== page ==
Thanks BlueRam, yeah some of those points you made I was going to do just hadnt mentioned yet... like durso style standpipes, check valves, and anti siphon holes, are all a definate. First I have heard of a P trap though, I assumed the durso would handle that but that should be easy to install. A couple other details like flexable line atleast in the returns will be used to minimize vibration from the pump. If I use any kind of mechanical filter it wont be until the sump (dont want to take chance of clogging the overflow). You keep fish in your sump? I was actually thinking about trying to breed in the sump but I havent given it much thought. So the bubble baffle makes no difference in FW then, I can eliminate it. I assumed there would be some bubbles that make thier way down and not sure if confining the bubbles to a small area would decrease gas off. The only baffles then I would have would then be if I include bio-filtration in the design.

As for the plumbing, is there anything to avoid like straight verticle or horizontal or anything like that? For example since its an 8' tank and the overflows are practically on the ends, there might be a pretty long run from atleast 1 of the overflows, I wasnt sure if I just do a 90* at the bottom of the tank and a horizontal run if thats bad, if I should try to incorporate a small angle or something. Sorry, I'm not a pro plumber!
 

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You keep fish in your sump? I was actually thinking about trying to breed in the sump but I havent given it much thought. So the bubble baffle makes no difference in FW then, I can eliminate it. I assumed there would be some bubbles that make thier way down and not sure if confining the bubbles to a small area would decrease gas off. The only baffles then I would have would then be if I include bio-filtration in the design.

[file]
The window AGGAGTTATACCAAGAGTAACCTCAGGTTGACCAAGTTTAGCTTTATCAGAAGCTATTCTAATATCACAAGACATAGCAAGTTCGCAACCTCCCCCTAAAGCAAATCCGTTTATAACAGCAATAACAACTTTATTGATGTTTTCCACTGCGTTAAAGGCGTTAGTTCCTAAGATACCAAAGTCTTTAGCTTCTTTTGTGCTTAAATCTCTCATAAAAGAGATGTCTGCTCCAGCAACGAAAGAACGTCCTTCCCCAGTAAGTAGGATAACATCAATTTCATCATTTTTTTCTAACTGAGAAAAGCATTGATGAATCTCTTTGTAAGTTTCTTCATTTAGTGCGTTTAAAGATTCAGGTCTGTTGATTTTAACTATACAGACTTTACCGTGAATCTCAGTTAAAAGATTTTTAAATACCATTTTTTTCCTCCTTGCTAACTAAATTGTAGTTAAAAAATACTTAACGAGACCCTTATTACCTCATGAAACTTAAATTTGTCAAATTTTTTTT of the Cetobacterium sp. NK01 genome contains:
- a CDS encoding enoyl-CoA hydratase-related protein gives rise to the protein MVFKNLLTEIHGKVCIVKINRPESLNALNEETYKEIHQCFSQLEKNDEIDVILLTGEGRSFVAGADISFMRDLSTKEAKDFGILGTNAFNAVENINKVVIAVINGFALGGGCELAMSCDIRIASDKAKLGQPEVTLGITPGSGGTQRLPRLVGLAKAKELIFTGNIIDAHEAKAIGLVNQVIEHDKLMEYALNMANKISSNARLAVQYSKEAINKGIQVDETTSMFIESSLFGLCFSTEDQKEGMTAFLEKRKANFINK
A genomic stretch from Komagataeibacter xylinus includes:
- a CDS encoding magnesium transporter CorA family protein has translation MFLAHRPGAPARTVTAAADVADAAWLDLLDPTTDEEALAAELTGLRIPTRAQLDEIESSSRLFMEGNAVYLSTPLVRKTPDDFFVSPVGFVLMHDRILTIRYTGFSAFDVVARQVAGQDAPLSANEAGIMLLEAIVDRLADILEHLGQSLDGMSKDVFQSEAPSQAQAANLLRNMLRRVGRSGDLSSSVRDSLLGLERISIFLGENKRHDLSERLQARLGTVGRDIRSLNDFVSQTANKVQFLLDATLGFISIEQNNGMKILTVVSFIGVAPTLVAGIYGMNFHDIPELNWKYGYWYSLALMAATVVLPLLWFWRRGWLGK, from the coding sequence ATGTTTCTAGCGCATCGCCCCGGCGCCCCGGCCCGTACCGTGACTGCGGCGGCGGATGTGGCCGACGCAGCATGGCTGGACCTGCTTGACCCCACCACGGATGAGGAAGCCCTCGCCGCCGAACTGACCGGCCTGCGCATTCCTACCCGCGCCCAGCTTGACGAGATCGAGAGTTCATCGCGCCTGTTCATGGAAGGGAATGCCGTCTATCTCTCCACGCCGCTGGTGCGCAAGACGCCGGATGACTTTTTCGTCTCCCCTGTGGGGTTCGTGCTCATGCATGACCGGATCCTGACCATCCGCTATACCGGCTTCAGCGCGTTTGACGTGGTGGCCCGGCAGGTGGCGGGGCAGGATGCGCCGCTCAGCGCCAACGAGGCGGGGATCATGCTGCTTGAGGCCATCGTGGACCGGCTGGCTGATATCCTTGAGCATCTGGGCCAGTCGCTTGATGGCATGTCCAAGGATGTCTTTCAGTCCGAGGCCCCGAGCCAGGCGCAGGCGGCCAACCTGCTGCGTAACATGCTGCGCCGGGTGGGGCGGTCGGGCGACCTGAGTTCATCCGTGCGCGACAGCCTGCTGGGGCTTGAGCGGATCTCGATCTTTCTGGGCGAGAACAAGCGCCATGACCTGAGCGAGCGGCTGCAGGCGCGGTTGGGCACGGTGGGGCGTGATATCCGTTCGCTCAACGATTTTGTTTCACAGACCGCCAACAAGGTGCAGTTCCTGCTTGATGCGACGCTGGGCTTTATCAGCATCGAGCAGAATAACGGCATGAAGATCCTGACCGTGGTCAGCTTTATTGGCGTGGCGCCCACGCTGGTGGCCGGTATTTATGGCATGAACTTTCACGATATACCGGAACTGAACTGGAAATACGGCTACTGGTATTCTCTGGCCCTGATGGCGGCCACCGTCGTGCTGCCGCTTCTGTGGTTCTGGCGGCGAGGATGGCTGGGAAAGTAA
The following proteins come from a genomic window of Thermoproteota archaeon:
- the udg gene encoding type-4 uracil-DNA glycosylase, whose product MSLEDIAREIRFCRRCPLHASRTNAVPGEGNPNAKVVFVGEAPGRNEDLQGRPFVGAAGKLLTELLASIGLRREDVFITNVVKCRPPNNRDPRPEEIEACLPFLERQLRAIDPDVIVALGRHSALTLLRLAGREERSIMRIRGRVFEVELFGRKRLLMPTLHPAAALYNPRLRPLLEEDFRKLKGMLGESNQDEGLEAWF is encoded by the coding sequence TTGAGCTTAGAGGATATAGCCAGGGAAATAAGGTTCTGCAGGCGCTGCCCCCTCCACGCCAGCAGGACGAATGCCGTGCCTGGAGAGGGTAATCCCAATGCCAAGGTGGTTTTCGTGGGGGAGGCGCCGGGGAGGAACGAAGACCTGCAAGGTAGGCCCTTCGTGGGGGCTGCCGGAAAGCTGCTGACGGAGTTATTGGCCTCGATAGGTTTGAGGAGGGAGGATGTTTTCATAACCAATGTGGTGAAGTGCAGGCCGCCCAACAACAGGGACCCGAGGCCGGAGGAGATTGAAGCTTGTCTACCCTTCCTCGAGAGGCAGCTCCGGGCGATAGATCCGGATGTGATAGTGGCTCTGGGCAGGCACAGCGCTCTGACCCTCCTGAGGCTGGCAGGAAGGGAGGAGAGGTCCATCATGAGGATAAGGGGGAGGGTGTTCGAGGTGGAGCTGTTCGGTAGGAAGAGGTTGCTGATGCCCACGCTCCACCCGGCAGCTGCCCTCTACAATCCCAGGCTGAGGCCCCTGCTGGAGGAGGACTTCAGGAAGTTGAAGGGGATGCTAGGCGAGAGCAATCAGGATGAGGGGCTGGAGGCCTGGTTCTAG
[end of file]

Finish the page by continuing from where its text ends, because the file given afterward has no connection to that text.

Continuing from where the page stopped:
As for the plumbing, is there anything to avoid like straight verticle or horizontal or anything like that? For example since its an 8' tank and the overflows are practically on the ends, there might be a pretty long run from atleast 1 of the overflows, I wasnt sure if I just do a 90* at the bottom of the tank and a horizontal run if thats bad, if I should try to incorporate a small angle or something. Sorry, I'm not a pro plumber!
I have sump fish and sump plants. The planted sump is even visible in the stand! I do not have a problem with bubbles (big, pop at surface) but a baffle is easy to add later (simple, only what you need). The P trap does the same thing as your sink: keep down noise and separate out some air. I believe it also slows the velocity of the water at the return.

In general I find that plumbing starts with A) what fits and B) tinkered with until the undesirable behavior stops. On my pump I use pvc union after the ball valve so I can quickly remove the pump etc. I will add unions elsewhere when I am able. I also do not glue the "wet components" like the durso that can't "leak" for easy cleaning etc. Have fun, take pictures, don't plug it in and then go to bed...
 

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Thanks BlueRam, yeah some of those points you made I was going to do just hadnt mentioned yet... like durso style standpipes, check valves, and anti siphon holes, are all a definate. First I have heard of a P trap though, I assumed the durso would handle that but that should be easy to install. A couple other details like flexable line atleast in the returns will be used to minimize vibration from the pump. If I use any kind of mechanical filter it wont be until the sump (dont want to take chance of clogging the overflow). You keep fish in your sump? I was actually thinking about trying to breed in the sump but I havent given it much thought. So the bubble baffle makes no difference in FW then, I can eliminate it. I assumed there would be some bubbles that make thier way down and not sure if confining the bubbles to a small area would decrease gas off. The only baffles then I would have would then be if I include bio-filtration in the design.

As for the plumbing, is there anything to avoid like straight verticle or horizontal or anything like that? For example since its an 8' tank and the overflows are practically on the ends, there might be a pretty long run from atleast 1 of the overflows, I wasnt sure if I just do a 90* at the bottom of the tank and a horizontal run if thats bad, if I should try to incorporate a small angle or something. Sorry, I'm not a pro plumber!
Yup. Like Mr. Ram says, the plumbing is pretty much make it up as you go along and then go back and fix what you don't like. Try to plan as much as you can, but you'll still have to improvise. I have straight slip fittings screwed into the bottoms of the overflow pipes and returns to which I attach the vinyl tubing. Using the tubing allows curves instead of just 90 or straight. Another reason I like using the tubing.